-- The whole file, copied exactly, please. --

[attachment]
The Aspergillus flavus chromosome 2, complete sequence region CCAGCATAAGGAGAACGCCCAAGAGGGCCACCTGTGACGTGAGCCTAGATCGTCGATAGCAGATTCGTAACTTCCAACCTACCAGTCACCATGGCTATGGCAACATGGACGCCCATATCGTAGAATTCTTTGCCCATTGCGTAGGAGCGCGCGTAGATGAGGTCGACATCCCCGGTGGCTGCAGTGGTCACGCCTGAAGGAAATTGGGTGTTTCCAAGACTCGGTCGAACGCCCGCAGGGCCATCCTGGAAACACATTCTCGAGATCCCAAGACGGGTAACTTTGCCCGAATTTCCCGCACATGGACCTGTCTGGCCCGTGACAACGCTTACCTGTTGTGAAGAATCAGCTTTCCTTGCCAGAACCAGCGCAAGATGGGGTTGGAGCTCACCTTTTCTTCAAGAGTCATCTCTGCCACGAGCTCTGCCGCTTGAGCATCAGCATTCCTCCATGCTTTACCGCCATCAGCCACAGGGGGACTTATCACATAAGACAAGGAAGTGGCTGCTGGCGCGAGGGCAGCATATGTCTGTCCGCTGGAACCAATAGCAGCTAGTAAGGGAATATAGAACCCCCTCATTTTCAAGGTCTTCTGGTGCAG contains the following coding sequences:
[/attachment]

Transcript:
The Aspergillus flavus chromosome 2, complete sequence region CCAGCATAAGGAGAACGCCCAAGAGGGCCACCTGTGACGTGAGCCTAGATCGTCGATAGCAGATTCGTAACTTCCAACCTACCAGTCACCATGGCTATGGCAACATGGACGCCCATATCGTAGAATTCTTTGCCCATTGCGTAGGAGCGCGCGTAGATGAGGTCGACATCCCCGGTGGCTGCAGTGGTCACGCCTGAAGGAAATTGGGTGTTTCCAAGACTCGGTCGAACGCCCGCAGGGCCATCCTGGAAACACATTCTCGAGATCCCAAGACGGGTAACTTTGCCCGAATTTCCCGCACATGGACCTGTCTGGCCCGTGACAACGCTTACCTGTTGTGAAGAATCAGCTTTCCTTGCCAGAACCAGCGCAAGATGGGGTTGGAGCTCACCTTTTCTTCAAGAGTCATCTCTGCCACGAGCTCTGCCGCTTGAGCATCAGCATTCCTCCATGCTTTACCGCCATCAGCCACAGGGGGACTTATCACATAAGACAAGGAAGTGGCTGCTGGCGCGAGGGCAGCATATGTCTGTCCGCTGGAACCAATAGCAGCTAGTAAGGGAATATAGAACCCCCTCATTTTCAAGGTCTTCTGGTGCAG contains the following coding sequences: